STRANGEHOUSE: SIN/Purple/Tryst/DJ Protokiller @ The Fuze Box, 05/27/2022
Byron Frayne (Vocalist for SIN: NIN tribute band): As a youth, I responded to the teenage angst expressed by Nine Inch Nails: anger and disgust. As I get older I find that their message really resonates- the unrest, the unjust, all the corruption and things that are wrong in our culture they really hit on, they hit it hard and raw and abrasively-all together it just works for me, it touches my heart. I find that our show combination is very interesting, people like watching some wonderful dancing, the burlesque, and pole dancing, it’s very classy, I don’t think it gets oversexed and I have found that coupled with our band it brings people out for a good show and they really seem to dig it. (Byron also runs STRANGE HOUSE MEDIA which presented this event).
Tryst (Burlesque Performer): A lot of my inspiration for visuals comes from sideshows and circuses of the ’20s, that’s where it all kind of stems from. I am mainly a musician and the burlesque for me is another form of expression and it helps to inspire me-I love to dance!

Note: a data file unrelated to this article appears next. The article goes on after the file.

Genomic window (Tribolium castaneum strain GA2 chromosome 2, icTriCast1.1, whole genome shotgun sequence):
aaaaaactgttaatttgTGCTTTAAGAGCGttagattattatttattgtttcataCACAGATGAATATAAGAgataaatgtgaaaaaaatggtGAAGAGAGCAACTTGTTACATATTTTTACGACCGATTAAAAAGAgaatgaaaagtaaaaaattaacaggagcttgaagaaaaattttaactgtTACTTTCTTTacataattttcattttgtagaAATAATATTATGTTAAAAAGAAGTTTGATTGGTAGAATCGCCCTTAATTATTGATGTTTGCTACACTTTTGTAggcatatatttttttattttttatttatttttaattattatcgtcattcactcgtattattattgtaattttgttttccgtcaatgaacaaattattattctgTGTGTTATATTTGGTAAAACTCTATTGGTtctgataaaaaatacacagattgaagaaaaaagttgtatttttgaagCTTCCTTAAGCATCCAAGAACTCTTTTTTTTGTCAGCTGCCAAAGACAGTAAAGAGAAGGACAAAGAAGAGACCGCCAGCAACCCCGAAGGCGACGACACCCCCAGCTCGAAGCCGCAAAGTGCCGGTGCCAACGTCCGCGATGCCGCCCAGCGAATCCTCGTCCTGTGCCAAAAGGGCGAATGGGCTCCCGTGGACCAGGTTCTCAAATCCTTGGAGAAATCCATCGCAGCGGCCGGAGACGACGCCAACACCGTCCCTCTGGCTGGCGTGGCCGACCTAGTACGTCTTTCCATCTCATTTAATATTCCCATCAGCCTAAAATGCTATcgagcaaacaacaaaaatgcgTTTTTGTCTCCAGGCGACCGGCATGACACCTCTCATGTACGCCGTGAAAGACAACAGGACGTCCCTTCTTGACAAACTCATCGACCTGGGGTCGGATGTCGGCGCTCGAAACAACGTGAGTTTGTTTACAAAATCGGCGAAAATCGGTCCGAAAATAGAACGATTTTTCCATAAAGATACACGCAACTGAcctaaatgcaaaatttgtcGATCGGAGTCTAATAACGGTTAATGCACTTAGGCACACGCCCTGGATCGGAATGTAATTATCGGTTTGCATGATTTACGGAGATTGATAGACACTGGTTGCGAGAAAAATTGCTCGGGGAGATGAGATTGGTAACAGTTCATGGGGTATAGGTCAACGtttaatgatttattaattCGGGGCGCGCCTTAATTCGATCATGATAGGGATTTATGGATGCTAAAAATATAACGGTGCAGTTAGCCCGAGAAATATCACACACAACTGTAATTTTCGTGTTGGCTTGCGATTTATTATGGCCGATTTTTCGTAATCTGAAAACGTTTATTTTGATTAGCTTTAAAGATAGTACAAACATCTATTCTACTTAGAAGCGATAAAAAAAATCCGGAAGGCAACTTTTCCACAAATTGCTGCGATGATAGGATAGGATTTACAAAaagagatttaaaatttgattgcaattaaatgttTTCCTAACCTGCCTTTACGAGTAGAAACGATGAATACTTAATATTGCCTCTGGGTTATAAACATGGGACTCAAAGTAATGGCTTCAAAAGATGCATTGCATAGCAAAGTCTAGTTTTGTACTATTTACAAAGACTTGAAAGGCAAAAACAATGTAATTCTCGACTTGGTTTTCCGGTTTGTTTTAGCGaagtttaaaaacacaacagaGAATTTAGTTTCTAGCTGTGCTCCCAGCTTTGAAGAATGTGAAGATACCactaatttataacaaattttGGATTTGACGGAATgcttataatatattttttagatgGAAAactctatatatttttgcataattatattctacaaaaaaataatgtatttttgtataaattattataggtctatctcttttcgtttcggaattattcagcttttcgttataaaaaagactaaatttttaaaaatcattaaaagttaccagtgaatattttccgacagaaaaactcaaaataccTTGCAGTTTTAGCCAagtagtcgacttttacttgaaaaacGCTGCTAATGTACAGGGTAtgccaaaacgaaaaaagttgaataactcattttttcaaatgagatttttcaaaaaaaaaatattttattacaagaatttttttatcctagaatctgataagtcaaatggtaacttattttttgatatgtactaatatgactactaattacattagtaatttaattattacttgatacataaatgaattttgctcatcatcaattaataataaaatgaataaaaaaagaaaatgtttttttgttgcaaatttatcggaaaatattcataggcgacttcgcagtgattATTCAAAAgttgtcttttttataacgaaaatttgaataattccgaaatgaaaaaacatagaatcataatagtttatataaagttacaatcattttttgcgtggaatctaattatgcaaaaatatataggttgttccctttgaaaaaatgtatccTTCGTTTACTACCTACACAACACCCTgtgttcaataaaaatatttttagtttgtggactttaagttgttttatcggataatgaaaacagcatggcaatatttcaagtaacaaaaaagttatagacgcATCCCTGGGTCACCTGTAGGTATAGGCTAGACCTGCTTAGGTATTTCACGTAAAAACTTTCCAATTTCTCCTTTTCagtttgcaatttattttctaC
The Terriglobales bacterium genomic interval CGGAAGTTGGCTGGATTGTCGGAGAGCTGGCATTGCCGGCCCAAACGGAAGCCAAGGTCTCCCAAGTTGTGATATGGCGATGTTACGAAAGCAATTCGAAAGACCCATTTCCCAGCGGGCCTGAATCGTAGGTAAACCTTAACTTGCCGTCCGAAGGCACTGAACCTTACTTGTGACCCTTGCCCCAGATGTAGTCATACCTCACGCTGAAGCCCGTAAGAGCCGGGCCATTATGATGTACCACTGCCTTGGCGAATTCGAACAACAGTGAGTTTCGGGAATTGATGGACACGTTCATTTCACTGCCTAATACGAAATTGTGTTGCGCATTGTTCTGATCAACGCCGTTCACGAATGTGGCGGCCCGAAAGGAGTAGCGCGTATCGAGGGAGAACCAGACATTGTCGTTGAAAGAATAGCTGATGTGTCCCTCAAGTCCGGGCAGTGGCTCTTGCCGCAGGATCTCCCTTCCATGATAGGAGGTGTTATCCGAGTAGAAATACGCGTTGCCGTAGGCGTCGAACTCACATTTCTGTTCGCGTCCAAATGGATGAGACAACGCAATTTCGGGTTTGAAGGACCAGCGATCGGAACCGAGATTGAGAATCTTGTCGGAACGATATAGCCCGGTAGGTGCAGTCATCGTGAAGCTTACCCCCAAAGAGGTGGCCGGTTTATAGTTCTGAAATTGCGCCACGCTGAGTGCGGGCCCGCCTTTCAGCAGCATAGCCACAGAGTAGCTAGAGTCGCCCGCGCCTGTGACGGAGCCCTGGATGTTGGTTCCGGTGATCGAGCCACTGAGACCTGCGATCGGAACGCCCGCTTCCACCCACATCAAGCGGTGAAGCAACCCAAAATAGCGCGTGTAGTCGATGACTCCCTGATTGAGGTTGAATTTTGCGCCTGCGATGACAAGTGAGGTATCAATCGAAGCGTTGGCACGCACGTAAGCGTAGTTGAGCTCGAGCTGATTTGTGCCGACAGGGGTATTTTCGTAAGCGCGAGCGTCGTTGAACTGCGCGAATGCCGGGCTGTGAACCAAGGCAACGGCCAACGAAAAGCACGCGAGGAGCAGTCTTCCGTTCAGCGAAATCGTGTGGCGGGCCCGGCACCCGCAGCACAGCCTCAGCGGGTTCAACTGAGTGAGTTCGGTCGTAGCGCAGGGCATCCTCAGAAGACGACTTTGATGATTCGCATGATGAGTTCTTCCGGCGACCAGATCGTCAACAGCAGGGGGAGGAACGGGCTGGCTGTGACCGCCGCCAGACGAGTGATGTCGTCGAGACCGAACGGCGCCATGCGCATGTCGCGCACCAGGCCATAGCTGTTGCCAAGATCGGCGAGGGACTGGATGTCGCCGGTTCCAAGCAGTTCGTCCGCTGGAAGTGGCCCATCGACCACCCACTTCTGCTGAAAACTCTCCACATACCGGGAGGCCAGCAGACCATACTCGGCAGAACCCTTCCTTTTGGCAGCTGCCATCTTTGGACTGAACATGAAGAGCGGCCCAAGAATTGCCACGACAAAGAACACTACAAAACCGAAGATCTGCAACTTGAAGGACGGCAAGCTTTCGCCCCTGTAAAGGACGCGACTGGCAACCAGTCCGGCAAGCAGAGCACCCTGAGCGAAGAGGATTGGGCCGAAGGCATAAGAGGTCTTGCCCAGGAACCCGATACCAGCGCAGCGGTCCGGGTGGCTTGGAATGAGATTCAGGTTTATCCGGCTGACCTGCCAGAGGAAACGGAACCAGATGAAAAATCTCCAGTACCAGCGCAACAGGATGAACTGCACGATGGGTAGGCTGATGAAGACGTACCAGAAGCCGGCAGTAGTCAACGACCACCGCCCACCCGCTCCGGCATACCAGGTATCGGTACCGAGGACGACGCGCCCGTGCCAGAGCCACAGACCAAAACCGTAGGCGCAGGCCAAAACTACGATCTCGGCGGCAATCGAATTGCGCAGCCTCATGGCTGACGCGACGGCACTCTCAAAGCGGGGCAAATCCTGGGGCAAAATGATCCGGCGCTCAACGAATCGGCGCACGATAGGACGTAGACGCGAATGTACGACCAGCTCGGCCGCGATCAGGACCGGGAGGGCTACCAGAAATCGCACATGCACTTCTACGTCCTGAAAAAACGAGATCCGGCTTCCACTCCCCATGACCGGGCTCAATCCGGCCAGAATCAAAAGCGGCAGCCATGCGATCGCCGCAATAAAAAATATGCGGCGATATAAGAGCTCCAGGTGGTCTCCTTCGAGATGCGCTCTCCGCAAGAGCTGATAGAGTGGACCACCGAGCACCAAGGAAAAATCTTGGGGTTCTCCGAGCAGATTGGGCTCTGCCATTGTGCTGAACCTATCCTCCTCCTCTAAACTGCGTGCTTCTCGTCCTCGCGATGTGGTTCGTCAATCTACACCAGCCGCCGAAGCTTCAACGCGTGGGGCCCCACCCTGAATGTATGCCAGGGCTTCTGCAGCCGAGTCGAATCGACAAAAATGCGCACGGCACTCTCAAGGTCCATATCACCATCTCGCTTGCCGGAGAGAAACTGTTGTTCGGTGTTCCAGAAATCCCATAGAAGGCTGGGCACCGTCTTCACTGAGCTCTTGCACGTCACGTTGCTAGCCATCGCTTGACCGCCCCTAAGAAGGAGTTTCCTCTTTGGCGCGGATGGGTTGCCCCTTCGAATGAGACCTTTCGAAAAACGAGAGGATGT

Salvador Diaz del Balle Santana (Drummer for SIN): I have been a massive, massive NIN fan since I was 13, Trent Reznor is my hero so doing this is like Oh My God I’ve been dying to be playing NIN songs with somebody. Getting to do this is like a dream come true. NIN at their worst beats most bands at their best for me.
Purple (Pole Poet): I’m self-taught, I built my own pole in my apartment through a marble table and I watched Youtube. It’s about mental strength, if you don’t have the right mind your body won’t follow it properly, you’ve gotta have the attitude you gotta go out there like the pole is your obstacle, your challenge and you’re there to conquer it.
DJ Protokiller (Jesse Leach): There is an acrobatic prowess when it comes to pole dancing, there is an art form when it comes to burlesque, and there is also a sensualness to it that is a little more innocent than your metal rock and roll stripper thing. There is a gentleness to some of it, as much as it is perceived to be dark and dangerous a lot of the people that do this type of art form and that are involved with this type of scene are very gentle human beings. The type of people that come seem a lot more respectful, there are nice boundaries set when you get into this community you also get people who are into BDSM which is all about control and respect, it’s cool to see that push and pull with people. I love being in the shadows and watching people have fun and dance it’s a totally different thing for me. I don’t really like being in the spotlight unless I’m on stage with my band, if I’m not I just love to be in the background and support my friends and provide the soundtrack, it’s a totally different vibe. I love it, I love being in the shadows. (Jesse is also the vocalist for Killswitch Engage, Times of Grace, and The Weapon).